AMD has traditionally used its workstation/server range of Opteron processors to début new technology. Opterons were the first dual-core and quad-core AMD CPUs, and are now also the first AMD CPUs with six physical cores. These new six-core Opterons are known as the 2400-series and 8400-series - the only difference being that up to two 2400-series Opterons can be installed in a motherboard, while up to eight 8400-series Opterons can be used.
Both types of new Opteron use the same Socket F packaging as that of their predecessors, but as we doubt that many bit-tech readers build servers for a data centre, we decided to take a look at the Opteron 2435, the highest-spec 2400-series model.
The Opteron 2435's six cores are clocked at 2.6GHz, which is higher than any other six-core Opteron but 500MHz slower than the fastest quad-core Opteron, the elusive 2393SE. We say elusive, because despite our best efforts we've been unable to find a single Opteron 2393SE in the UK, let alone a pair. As a result, we had to test the Opteron 2435 against the next best available Opteron, the 2382, which is clocked at 2.6GHz.
Despite having two more cores than earlier Opterons, the new 2435 has the same low TDP of 75W - nearly half the 130W of Intel's fastest workstation/server CPU, the Xeon W5580.
AMD hasn't just added another two cores to the Opteron 2435 though; there are also several new architectural features. The most important of these is the upgraded Hyper-Transport link, from version 1.0 to version 3.0, thus increasing its effective frequency from 1GHz to 2.4GHz.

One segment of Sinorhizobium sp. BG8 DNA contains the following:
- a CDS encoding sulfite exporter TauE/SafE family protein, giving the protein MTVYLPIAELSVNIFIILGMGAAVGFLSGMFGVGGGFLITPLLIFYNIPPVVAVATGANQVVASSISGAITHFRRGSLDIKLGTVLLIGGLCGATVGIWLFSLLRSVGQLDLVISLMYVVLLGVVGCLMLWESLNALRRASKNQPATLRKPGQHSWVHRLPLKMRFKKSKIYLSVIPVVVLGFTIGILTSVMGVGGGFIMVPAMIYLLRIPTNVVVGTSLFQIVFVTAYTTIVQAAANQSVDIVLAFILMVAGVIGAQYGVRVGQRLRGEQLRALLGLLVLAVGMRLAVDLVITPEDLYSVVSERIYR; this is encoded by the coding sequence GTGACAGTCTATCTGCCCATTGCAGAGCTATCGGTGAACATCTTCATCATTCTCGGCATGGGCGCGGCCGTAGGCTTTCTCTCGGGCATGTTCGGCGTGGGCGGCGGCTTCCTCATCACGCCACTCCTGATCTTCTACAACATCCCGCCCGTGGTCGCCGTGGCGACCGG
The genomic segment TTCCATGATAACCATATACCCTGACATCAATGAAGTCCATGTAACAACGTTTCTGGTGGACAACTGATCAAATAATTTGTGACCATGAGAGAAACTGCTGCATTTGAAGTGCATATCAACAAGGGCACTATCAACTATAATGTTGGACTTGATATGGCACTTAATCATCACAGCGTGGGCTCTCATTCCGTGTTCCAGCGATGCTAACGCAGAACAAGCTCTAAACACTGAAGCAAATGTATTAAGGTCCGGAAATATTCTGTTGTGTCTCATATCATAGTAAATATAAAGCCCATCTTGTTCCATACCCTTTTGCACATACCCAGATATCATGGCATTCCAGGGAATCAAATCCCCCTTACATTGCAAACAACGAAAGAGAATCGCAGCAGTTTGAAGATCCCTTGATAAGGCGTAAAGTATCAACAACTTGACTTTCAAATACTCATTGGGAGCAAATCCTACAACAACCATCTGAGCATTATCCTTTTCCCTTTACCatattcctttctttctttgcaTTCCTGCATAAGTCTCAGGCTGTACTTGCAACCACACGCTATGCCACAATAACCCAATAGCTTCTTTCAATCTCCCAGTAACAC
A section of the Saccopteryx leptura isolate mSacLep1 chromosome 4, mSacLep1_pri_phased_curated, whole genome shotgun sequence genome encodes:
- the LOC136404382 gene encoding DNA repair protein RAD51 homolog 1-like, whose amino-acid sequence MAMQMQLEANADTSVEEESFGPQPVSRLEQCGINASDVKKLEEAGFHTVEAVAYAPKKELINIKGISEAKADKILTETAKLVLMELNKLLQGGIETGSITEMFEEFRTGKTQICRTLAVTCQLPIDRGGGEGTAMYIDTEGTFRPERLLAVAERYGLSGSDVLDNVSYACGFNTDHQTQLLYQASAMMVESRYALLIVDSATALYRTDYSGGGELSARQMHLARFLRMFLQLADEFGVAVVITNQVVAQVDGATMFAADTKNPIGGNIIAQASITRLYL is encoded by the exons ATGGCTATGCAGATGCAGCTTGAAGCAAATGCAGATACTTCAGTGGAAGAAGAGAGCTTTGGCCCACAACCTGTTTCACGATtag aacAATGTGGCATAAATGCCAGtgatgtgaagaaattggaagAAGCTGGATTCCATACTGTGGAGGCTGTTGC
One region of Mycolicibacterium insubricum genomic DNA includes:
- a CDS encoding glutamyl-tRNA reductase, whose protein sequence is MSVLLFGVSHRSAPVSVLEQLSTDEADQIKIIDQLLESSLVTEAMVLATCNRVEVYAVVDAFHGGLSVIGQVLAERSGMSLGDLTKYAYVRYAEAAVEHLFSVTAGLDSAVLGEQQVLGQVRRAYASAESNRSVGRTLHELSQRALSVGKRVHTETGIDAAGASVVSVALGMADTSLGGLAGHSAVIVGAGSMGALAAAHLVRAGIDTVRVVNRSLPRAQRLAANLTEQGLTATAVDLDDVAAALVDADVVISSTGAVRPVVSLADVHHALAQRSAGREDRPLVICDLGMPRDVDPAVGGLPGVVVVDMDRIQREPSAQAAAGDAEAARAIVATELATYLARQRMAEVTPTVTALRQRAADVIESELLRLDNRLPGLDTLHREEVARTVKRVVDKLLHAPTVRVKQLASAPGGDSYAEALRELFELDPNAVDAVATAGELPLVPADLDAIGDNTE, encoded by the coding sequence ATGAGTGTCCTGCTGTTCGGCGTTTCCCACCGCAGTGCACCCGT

As the Hyper-Transport bus is used for all communications between the CPU and the rest of the system, this should yield a substantial performance increase in all applications. Unfortunately, as no dual-processor Socket F motherboards support Hyper-Transport 3.0, the Opteron 2435 is forced to run at 1GHz. Hyper-Transport 3.0-compatible motherboards based on a new AMD chipset are due for release in a couple of months.
The Opteron 2435 also marks the introduction of another new feature - HT Assist. This technology helps to cut down the number of probes a core must perform when searching for data that may be stored in another core's cache. Although this is unlikely to significantly improve performance in a dual-processor, 12-core system, it should provide more of a boost in a four or eight-CPU configuration with 24 or more cores.